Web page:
The Court of Appeal recently handed down its long-awaited judgment in Swift v Carpenter  EWCA Civ 1295. The judgment provides guidance as to how parties and judges at first instance should calculate claims for accommodation following injury.
Importantly, the Court of Appeal found that it was not bound by its earlier authority of Roberts v Johnstone which it deemed to be unfair in a time of low interest rates and a negative discount rate.
The guidance in Roberts v Johnstone is based upon the premise that what is to be compensated is the cost to the claimant of devoting more capital to accommodation not the cost of the accommodation itself because that is an asset which retains its value and will result in a windfall to the claimant’s estate upon his or her death.
The Roberts v Johnstone solution requires the court to multiply the increased capital required to buy the alternative accommodation by a percentage discount rate (which for the majority of the time since that authority was handed down was set at 2.5% but has recently been made negative, initially at -0.75% and now at -0.25%). Now that the discount is negative, the overall result is also negative.
The facts of the case were straightforward: the claimant sustained serious injuries leading to a below knee amputation of the left leg in a road traffic accident in 2013. She was awarded damages in excess of £4 million but was not awarded anything for the capital costs of accommodation. The judge at first instance, Mrs Justice Lambert, concluded that she was bound by Roberts v Johnstone which (rather unexpectedly) resulted in a nil award. The claimant was given permission to appeal to the Court of Appeal.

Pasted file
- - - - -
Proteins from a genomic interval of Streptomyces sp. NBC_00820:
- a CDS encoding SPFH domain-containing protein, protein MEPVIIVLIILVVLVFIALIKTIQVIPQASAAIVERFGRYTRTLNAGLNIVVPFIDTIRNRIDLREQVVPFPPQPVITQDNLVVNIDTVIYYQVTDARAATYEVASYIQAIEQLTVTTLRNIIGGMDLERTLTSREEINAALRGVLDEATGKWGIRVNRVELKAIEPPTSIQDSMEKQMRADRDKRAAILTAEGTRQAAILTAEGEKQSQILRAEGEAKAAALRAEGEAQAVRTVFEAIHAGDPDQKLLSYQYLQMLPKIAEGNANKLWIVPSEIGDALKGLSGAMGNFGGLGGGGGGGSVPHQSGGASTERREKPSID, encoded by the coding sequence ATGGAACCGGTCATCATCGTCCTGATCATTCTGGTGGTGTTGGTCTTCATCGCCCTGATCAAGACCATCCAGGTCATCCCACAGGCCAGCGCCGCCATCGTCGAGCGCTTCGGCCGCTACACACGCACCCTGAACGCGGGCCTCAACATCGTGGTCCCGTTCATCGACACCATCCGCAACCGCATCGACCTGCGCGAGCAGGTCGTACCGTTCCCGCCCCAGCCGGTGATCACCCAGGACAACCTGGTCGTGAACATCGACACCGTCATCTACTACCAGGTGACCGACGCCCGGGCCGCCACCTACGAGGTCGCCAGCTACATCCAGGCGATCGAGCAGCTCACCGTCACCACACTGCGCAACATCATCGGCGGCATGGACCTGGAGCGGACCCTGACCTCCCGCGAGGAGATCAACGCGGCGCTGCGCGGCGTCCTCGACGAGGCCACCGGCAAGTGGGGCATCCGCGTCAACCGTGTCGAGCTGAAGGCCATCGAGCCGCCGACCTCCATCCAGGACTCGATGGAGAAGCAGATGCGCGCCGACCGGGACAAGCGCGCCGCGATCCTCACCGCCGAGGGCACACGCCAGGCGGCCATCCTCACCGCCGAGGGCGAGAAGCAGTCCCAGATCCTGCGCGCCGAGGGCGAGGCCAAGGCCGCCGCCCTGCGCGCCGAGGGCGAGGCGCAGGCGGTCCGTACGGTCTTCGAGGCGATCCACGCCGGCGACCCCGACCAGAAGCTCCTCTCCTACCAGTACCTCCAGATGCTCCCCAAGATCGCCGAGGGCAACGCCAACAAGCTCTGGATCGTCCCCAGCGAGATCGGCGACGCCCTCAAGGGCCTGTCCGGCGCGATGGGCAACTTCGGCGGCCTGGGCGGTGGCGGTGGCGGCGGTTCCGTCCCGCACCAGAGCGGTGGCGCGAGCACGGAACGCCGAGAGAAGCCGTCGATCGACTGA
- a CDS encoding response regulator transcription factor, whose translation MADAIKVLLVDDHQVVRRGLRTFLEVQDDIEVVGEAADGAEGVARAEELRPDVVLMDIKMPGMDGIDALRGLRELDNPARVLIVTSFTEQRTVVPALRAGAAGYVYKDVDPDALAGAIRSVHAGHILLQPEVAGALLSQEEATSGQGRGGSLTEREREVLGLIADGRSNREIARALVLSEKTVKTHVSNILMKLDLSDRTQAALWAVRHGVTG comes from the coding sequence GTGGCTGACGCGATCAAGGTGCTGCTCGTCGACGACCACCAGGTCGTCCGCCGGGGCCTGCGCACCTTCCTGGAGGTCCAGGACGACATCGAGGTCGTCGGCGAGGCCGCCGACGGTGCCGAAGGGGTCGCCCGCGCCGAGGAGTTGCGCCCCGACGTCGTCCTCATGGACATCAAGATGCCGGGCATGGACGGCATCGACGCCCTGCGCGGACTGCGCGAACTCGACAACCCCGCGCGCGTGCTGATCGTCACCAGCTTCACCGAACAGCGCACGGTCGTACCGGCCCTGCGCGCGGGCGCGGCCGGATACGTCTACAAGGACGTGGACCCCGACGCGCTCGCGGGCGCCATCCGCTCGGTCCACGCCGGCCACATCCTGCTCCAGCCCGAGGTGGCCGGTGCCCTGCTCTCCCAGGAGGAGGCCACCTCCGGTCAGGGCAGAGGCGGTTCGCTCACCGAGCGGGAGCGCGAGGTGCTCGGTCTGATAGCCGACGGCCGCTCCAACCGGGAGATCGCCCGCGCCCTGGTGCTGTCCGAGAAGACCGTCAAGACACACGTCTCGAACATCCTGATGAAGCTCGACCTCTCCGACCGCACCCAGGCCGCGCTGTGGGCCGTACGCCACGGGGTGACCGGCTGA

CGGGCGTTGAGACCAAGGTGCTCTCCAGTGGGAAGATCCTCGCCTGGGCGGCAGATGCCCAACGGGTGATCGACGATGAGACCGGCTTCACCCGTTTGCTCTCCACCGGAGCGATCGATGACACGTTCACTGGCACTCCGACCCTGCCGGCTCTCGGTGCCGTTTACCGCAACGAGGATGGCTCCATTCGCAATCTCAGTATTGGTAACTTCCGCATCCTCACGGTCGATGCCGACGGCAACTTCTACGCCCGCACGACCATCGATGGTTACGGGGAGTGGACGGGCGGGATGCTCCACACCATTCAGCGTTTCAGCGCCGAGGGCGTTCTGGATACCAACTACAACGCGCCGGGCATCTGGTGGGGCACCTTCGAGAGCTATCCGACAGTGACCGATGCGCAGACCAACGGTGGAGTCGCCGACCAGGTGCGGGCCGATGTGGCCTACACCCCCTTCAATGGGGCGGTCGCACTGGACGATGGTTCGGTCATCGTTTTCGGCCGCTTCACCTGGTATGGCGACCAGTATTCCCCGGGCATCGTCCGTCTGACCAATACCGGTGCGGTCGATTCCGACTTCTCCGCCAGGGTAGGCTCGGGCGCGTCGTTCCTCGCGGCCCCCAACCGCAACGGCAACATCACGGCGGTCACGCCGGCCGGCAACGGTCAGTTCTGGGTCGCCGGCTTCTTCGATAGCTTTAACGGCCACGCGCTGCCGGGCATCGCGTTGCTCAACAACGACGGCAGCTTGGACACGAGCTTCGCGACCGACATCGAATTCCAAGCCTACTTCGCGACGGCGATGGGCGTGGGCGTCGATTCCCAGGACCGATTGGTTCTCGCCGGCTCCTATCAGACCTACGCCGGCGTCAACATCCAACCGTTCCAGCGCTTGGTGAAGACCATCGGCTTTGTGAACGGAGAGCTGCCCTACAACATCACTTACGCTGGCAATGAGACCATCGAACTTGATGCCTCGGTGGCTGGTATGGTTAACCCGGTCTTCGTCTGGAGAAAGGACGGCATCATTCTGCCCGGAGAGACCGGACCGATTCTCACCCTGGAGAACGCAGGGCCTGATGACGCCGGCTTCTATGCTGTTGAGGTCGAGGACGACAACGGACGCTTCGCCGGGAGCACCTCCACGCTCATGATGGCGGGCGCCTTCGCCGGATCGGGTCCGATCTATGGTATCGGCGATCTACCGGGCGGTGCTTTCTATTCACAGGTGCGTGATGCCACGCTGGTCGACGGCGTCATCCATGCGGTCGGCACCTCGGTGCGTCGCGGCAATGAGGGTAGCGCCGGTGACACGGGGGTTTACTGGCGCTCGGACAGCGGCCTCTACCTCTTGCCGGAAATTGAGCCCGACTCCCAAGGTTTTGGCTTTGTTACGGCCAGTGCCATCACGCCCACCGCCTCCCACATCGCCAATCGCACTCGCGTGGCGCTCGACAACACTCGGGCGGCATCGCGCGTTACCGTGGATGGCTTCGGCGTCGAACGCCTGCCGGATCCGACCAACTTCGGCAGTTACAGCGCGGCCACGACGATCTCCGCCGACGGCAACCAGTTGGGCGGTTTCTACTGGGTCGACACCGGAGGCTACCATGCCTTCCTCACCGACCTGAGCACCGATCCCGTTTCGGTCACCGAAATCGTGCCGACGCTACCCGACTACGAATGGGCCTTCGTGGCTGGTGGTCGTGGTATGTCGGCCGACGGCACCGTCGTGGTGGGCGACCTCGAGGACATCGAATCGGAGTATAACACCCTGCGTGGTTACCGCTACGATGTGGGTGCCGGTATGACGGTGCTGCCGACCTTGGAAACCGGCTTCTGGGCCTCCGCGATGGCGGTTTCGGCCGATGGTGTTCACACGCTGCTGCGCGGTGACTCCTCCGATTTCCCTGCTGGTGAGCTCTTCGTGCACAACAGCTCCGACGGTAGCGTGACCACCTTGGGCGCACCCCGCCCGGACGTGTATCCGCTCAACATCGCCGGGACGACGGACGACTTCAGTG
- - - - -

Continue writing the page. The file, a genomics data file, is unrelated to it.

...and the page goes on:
In a nutshell, the Court of Appeal held as follows:
- It was not bound by Roberts v Johnstone. The solution in that authority represented “authoritative guidance” as to how the courts should comply with the “legal principle” of fair and reasonable compensation but not overcompensation.
- The guidance in Roberts v Johnstone no longer achieves fair and reasonable compensation. It was held that it could not be regarded as full, fair and reasonable compensation to award nil damages in respect of a large established need, on the basis that, if all relevant predictions hold good over many decades to come, there would arise a windfall to a claimant’s estate.
- The damages to be awarded must be calculated by awarding the additional capital cost of the new property less the present market value of the reversionary interest in that property.
- The present market value of the reversionary interest must be calculated using an annual rate of return of 5% over the claimant’s life expectancy.
In the case of Mrs Swift, this results in the following:
- The value of the property required: £2,350,000
- The value of the property the claimant owned: £1,450,000
- Difference between the above: £900,000
- The lifetime multiplier: 45.43 (derived from Table 2)
- Reversionary interest: £98,087 (£900,000 x 1.05-45.43)
- Damages: £801,913 (£900,000 – £98,087)
The Court of Appeal held that the guidance in Swift v Carpenter should be regarded as “enduring” although the court accepted that such an approach may not be suitable in all claims. Specific reference was made to cases involving short life expectancies which may attract “different considerations and arguments”.
Samuel is a member of the civil team at Lincoln House Chambers. He is, of course, content to provide further advice or guidance to solicitors on the authority and its implications.